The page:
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Posts Tagged ‘lamb’

by Sarah Steimer

Moroccan-spiced lamb kebabs

Bill was in the mood for some kebabs, and he landed on this well-spiced lamb recipe. He found the recipe, cooked it up and let me snap photos — and claim at least a teensy bit of credit. We had these kebabs with the chickpea salad I posted Monday, and it was the perfect complement.

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by Caitlin Saniga | photos by Joel Hawksley

Lamb meatballs with feta, pine nuts and Moroccan spices

These Moroccan meatballs are packed with lots of surprises. I loved the soft pine nuts, mild lemon flavor and pockets of tangy feta cheese.

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by Caitlin Saniga

harira

Aunt Karen has been raving about harira, a Moroccan lamb stew or soup, every time I’ve visited her for the past three years. She shared the recipe long ago, but I just recently had the leg of lamb and the motivation to try it out. It ended up being fairly simple to make. I served mine over long-grain rice, which made for a hearty meal with lots of flavor. Aunt Karen uses a few different ingredients in her harira: bulgur wheat rather than chickpeas, slightly less liquid and mint alone rather than the herb mixture.


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by Caitlin Saniga

Coriander-garlic lamb kebabs

I’d never cooked with lamb before this, and one thing I learned is that the leg is a somewhat complex piece of meat. The one I bought included the bone and had lots of fat on the outer edge. I understand that if you buy leg of lamb by the pound from a butcher, you can request to have the bone removed and the fat trimmed. I’d suggest going that route to cut back on prep time, but it was kind of fun to dissect the piece myself. It definitely helped me get acquainted with this new-to-me red meat.


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by Sarah Steimer

I clearly haven't yet mastered the art of photographing meatloaf. Check out the NYTimes' photo if you'd like a more attractive idea of what you'll be making.

  • 1 cup fine-grain bulgur (in your grocer’s foreign foods aisle)
  • 1 pound lamb shoulder, ground fine (I used ground beef, sorry tradition)
  • 1/4 cup chopped onion
  • 1 teaspoon ground cumin
  • pinch cayenne pepper
  • salt and pepper
  • 3 tablespoons olive oil
  • 2 cups sliced onions, 1/4-inch thick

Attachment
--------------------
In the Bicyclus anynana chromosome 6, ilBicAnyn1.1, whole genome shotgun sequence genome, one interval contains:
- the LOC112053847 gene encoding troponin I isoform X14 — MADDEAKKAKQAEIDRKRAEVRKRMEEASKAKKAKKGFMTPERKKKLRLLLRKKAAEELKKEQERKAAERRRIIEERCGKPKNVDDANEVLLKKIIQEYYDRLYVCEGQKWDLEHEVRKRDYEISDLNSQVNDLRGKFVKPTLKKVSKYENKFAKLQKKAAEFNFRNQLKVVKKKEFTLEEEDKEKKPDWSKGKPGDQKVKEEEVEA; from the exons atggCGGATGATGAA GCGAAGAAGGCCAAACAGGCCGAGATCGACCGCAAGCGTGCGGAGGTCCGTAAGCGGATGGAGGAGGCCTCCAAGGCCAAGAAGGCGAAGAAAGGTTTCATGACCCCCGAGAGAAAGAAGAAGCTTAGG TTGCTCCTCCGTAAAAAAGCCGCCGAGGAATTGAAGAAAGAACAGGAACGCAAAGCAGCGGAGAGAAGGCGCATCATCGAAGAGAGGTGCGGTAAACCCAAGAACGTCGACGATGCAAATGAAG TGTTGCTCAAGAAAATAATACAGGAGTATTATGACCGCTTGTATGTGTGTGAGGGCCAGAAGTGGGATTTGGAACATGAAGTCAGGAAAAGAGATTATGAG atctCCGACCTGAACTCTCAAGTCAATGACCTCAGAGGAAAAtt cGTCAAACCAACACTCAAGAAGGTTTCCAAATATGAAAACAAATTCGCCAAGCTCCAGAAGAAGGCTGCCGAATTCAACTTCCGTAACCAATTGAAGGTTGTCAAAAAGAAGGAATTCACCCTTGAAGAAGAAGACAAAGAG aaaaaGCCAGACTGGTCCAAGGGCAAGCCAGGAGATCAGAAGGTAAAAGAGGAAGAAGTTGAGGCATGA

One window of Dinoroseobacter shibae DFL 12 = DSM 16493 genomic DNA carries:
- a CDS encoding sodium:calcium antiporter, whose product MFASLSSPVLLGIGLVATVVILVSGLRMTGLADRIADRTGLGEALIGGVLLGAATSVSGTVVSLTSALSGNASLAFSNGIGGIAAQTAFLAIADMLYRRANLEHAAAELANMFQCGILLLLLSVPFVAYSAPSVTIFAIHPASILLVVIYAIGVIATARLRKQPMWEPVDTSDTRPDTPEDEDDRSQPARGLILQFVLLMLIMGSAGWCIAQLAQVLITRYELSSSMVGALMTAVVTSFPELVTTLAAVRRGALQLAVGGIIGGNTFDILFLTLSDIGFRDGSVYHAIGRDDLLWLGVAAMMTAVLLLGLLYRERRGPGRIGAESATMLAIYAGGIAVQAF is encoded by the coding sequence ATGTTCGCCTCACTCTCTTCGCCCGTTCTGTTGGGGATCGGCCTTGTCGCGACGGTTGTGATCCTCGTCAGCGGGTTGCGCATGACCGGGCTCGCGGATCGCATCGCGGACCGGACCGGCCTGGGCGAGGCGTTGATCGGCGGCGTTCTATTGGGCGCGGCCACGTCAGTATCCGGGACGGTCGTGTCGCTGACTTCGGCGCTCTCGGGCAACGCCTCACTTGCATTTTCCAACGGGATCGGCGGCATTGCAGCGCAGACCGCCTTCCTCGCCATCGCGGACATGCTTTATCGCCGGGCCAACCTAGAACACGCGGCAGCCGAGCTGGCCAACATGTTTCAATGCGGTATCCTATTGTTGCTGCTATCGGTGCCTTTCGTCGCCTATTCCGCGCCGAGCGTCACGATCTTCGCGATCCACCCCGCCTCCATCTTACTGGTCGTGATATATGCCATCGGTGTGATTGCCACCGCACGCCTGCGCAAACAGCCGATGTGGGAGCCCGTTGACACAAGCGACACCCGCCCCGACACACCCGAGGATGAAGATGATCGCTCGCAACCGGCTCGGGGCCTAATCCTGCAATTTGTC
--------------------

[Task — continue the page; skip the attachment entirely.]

• 1/2 cup pine nuts, lightly toasted

Rinse the bulgur well, then cover with cold water and soak for 20 minutes. Drain well.

Put the drained bulgur, lamb (beef!), grated onion, cumin and cayenne in a large mixing bowl. Season with salt and pepper. Mix well with your hands. With a wooden spoon, beat in about 1/2 cup ice water until the mixture is smooth and soft.

Heat the olive oil in a skillet over medium heat. Add the onions and fry gently, stirring occasionally, until they soften. Season with salt and pepper. Raise the heat and add 1/4 cup of the lamb (beef!) mixture. Continue frying, allowing the meat to get crumbly and the onions to brown nicely. Stir in the pine nuts. Let cool to room temperature.

Lightly oil a shallow 9-by-13-inch baking dish, then press half the remaining lamb mixture evenly over the bottom of the pan. Spread half the onion-pine nut mixture over the meat. Add the rest of the meat to the pan, patting and pressing it with wet hands to make a smooth top. I didn’t go all the way to the edges with mine, but I’m sure it doesn’t make a difference.

Bake uncovered at 350 degrees for 35 to 45 minutes, until the top is golden. Do not overcook! Split the loaf in the middle to check to make sure the meat is cooked, but do not leave in the oven too long – I could see this getting dry easily. Spread with the remaining onion-pine nut mixture. Serve warm, at room temperature or cool, with a dollop of Greek or plain yogurt. FYI: This is fantastic when you heat it up the next day.

Serves 4 to 6 (I bet it could serve a lot more, actually).

Recipe adapted from: The New York Times

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